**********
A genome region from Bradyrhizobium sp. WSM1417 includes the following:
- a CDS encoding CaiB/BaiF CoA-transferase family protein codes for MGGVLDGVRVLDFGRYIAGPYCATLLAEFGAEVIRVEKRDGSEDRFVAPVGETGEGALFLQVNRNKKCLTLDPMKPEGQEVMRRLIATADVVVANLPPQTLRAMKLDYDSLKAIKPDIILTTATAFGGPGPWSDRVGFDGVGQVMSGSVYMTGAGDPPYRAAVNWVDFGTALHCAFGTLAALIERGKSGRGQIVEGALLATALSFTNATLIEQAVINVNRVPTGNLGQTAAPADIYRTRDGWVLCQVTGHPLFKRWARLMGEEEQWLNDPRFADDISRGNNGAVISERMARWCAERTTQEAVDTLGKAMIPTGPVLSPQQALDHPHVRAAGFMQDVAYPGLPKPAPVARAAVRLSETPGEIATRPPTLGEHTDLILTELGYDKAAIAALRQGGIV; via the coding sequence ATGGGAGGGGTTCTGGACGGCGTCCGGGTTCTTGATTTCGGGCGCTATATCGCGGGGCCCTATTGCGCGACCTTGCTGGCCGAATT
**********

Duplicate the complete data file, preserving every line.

A genome region from Bradyrhizobium sp. WSM1417 includes the following:
- a CDS encoding CaiB/BaiF CoA-transferase family protein codes for MGGVLDGVRVLDFGRYIAGPYCATLLAEFGAEVIRVEKRDGSEDRFVAPVGETGEGALFLQVNRNKKCLTLDPMKPEGQEVMRRLIATADVVVANLPPQTLRAMKLDYDSLKAIKPDIILTTATAFGGPGPWSDRVGFDGVGQVMSGSVYMTGAGDPPYRAAVNWVDFGTALHCAFGTLAALIERGKSGRGQIVEGALLATALSFTNATLIEQAVINVNRVPTGNLGQTAAPADIYRTRDGWVLCQVTGHPLFKRWARLMGEEEQWLNDPRFADDISRGNNGAVISERMARWCAERTTQEAVDTLGKAMIPTGPVLSPQQALDHPHVRAAGFMQDVAYPGLPKPAPVARAAVRLSETPGEIATRPPTLGEHTDLILTELGYDKAAIAALRQGGIV; via the coding sequence ATGGGAGGGGTTCTGGACGGCGTCCGGGTTCTTGATTTCGGGCGCTATATCGCGGGGCCCTATTGCGCGACCTTGCTGGCCGAATT